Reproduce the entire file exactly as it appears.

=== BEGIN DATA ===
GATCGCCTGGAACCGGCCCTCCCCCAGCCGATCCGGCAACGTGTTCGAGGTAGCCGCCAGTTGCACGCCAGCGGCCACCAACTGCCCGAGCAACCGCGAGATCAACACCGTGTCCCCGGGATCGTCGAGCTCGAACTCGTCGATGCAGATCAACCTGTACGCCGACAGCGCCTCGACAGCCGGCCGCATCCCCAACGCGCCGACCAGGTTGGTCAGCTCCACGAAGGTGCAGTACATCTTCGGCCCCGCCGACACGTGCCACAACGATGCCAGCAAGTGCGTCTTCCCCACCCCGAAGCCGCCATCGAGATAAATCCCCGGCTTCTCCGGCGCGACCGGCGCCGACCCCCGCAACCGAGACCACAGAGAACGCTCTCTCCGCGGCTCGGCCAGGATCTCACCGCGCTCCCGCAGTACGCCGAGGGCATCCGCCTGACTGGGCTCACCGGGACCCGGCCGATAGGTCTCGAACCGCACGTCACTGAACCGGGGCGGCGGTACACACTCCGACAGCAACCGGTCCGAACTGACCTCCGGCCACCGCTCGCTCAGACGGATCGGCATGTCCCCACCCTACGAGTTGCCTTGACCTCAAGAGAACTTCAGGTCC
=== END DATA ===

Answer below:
GATCGCCTGGAACCGGCCCTCCCCCAGCCGATCCGGCAACGTGTTCGAGGTAGCCGCCAGTTGCACGCCAGCGGCCACCAACTGCCCGAGCAACCGCGAGATCAACACCGTGTCCCCGGGATCGTCGAGCTCGAACTCGTCGATGCAGATCAACCTGTACGCCGACAGCGCCTCGACAGCCGGCCGCATCCCCAACGCGCCGACCAGGTTGGTCAGCTCCACGAAGGTGCAGTACATCTTCGGCCCCGCCGACACGTGCCACAACGATGCCAGCAAGTGCGTCTTCCCCACCCCGAAGCCGCCATCGAGATAAATCCCCGGCTTCTCCGGCGCGACCGGCGCCGACCCCCGCAACCGAGACCACAGAGAACGCTCTCTCCGCGGCTCGGCCAGGATCTCACCGCGCTCCCGCAGTACGCCGAGGGCATCCGCCTGACTGGGCTCACCGGGACCCGGCCGATAGGTCTCGAACCGCACGTCACTGAACCGGGGCGGCGGTACACACTCCGACAGCAACCGGTCCGAACTGACCTCCGGCCACCGCTCGCTCAGACGGATCGGCATGTCCCCACCCTACGAGTTGCCTTGACCTCAAGAGAACTTCAGGTCC